Filed under: Stop climate change | Tags: Climate Change, Copenhage, Copenhagen Accord
From the Climate Rescue Blog
Much has already been written and said about the failure of the December 2009 Copenhagen Climate Summit, and no doubt there will be plenty more commentary over the coming months and years. But one thing is certain and that is the Summit marks a point in history where millions of people made clear their demands to protect the climate and the World’s political leadership ignored them. But be sure – those voices will not be silent. They will gather in number and strength over the coming months.
Another key issue that has emerged is that the old power blocs are changing as fractures begin to appear and new alliances are form. Elsewhere on the political stage the G8 is being over-shadowed by the G20 and we have Major Emitters Forum – a legacy of the Bush era – or should that be error?
Developing countries have largely been represented by the G77+China bloc. This bloc has been a formidable and, hitherto, an almost unbreakable alliance, believing, as they do, that they must present unity in the face of the powerful industrialised countries. In the lead up to and during the Copenhagen summit, a powerful group of emerging country economies has surfaced. Brazil, China, India and South Africa – the BASIC group have shown themselves as key players in the political games at Copenhagen.
They were a key element in, together with the US, producing the Copenhagen Accord – a weak political statement with no targets for emissions cuts or a timetable – though it did include some – though not enough – financial support for developing countries.
One of the many criticisms of the Accord was the process by which it was achieved which was regarded by many as a ‘deal’ struck behind closed doors by a select few.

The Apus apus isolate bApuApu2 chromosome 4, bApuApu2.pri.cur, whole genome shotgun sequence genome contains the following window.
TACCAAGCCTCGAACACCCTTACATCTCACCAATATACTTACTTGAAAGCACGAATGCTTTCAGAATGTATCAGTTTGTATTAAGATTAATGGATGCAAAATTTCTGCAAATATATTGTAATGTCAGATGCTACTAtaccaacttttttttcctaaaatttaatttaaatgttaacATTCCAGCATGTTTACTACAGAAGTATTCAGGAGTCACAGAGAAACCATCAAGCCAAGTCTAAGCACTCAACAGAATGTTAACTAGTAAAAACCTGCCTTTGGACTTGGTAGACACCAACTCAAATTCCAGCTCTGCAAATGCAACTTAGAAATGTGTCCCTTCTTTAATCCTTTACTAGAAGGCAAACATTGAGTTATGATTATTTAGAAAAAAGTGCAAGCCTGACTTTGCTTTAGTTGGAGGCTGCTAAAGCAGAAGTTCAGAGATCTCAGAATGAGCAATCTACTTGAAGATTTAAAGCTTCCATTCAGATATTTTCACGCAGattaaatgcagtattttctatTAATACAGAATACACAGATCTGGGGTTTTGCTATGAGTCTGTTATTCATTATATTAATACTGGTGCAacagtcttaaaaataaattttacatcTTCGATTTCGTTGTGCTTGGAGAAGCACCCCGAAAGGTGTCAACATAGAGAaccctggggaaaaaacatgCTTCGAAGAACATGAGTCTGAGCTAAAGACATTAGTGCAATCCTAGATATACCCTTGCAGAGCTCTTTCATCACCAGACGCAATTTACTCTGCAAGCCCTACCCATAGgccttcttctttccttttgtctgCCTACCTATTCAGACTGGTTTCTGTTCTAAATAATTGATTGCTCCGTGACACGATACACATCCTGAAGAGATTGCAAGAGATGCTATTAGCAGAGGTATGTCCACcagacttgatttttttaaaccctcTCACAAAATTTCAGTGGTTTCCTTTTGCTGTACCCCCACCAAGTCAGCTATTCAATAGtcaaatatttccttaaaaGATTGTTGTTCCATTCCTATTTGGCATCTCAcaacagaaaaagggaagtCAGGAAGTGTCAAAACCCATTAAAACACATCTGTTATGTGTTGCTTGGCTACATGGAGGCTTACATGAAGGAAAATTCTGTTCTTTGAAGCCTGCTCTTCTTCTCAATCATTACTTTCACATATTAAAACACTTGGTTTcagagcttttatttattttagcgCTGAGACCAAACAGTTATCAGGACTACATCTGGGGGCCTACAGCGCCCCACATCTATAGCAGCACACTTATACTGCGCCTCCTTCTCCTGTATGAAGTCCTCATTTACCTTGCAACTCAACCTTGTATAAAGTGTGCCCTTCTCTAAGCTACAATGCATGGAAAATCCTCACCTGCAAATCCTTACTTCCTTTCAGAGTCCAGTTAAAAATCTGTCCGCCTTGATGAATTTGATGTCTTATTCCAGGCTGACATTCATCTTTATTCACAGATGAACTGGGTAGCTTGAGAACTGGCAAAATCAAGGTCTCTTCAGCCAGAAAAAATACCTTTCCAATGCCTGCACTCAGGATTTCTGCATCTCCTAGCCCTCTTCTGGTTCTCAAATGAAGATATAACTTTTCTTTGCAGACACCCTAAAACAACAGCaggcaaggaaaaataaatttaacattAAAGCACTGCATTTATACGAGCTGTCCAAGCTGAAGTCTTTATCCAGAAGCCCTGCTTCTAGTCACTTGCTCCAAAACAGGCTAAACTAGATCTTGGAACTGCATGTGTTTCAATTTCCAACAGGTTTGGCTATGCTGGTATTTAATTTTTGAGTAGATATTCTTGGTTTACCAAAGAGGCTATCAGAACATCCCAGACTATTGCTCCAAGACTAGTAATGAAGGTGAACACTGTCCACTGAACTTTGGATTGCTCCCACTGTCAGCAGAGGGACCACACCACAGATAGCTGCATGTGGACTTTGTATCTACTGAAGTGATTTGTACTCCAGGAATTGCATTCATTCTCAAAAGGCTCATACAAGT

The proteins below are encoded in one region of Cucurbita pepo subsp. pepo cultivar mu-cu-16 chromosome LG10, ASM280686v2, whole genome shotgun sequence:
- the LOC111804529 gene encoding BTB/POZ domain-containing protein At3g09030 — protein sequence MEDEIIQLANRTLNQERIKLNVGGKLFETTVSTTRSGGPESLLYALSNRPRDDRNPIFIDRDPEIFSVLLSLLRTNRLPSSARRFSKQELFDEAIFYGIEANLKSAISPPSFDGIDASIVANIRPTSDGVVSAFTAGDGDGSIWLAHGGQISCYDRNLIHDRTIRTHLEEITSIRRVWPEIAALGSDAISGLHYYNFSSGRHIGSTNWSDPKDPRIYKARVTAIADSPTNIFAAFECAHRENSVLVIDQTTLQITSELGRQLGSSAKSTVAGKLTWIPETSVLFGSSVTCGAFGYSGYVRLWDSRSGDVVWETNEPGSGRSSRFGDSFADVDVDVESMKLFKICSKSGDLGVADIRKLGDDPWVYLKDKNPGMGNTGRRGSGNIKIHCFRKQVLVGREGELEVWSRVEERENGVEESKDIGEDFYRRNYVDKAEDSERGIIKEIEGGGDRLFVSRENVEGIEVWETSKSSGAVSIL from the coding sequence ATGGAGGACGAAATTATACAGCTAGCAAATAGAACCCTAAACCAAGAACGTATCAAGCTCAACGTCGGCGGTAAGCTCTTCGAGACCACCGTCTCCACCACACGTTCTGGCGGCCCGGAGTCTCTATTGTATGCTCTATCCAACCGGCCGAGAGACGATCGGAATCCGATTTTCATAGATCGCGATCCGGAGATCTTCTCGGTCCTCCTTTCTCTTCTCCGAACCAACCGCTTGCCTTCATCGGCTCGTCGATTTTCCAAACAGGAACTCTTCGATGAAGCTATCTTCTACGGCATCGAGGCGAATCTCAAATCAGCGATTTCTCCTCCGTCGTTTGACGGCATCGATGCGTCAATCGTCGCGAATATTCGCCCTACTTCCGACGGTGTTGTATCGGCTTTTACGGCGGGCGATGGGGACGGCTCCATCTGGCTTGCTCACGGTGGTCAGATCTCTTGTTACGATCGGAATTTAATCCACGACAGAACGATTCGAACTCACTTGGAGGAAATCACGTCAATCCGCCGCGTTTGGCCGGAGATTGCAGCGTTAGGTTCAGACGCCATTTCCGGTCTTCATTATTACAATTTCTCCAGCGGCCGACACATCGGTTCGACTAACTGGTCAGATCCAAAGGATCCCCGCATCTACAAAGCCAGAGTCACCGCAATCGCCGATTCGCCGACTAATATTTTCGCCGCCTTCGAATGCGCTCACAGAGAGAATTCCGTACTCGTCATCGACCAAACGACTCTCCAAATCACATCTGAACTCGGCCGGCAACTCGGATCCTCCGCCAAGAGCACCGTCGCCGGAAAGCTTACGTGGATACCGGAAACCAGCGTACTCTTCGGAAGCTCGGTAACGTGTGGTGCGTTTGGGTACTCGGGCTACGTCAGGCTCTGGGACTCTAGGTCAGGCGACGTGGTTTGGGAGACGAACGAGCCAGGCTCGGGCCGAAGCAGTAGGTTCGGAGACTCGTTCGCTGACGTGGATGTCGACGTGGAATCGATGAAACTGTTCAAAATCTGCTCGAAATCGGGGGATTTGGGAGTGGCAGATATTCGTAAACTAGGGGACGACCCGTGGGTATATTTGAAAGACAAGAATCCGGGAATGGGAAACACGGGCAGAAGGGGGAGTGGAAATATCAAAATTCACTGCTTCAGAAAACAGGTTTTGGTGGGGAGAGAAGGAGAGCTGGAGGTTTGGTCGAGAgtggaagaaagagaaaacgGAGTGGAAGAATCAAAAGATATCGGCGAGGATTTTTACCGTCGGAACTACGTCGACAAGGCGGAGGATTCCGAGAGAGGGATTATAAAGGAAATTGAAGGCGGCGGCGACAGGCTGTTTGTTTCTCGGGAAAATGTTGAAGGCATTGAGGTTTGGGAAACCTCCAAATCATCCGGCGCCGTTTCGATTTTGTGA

However, the BASIC group is now a powerful force within the climate negotiations and last Sunday, at the invitation of India, the group met in India to discuss how to move forward from Copenhagen. The group’s statement at the end of the meeting was broadly welcome.
Despite their role in negotiating the Accord, they describe it as a ‘political agreement’ – I would argue it is a weak political agreement. Most significantly, though they have endorsed the UNFCCC (the UN Framework Convention on Climate Change) as ‘central’ to the process of achieving a fair, ambitious and binding deal to protect the climate and have called for all negotiations to be inclusive and transparent. The reality is that, with all its foibles and difficulties, the UNFCCC process is the only all inclusive process where all countries from the poorest to the richest have a voice as was demonstrated in Copenhagen. In their call for ongoing work on elements of the Climate Convention (the Kyoto process and Long-term action) they are clearly serious about the process.
And, as the arguments continue about the huge responsibility borne by the industrialised countries for causing climate change, it should be noted that the countries in the BASIC Group have already announced a series of voluntary emissions cuts for 2020.
But with economic power comes responsibility and the group emphasised that they were not just a forum for negotiation but also for cooperation on climate change, science technologies and support for vulnerable countries.
This powerful voice from the developing world is welcome, but the reality remains stark that to prevent the worst impacts of a climate change, industrialised countries need to step up and commit to cutting their emissions 40% below 1990 levels by 2020 and provide massive financial and technological support to enable developing nations as a whole to reduce their projected growth in emissions by 15-30% over the same timescale.
The BASIC countries appear to be showing a lead that the wealthy industrialised countries could follow – but it is clear that unless they countries are willing to pick up the gauntlet and make the deep emission cuts that are necessary then the outlook for the future is bleak indeed.
– Paul Horsman is currently leading our campaign on a global climate deal post-Copenhagen. He is an international campaigner with over 25 years experience at the forefront of campaigning on environmental and peace issues in different countries – 20 of these years with Greenpeace.
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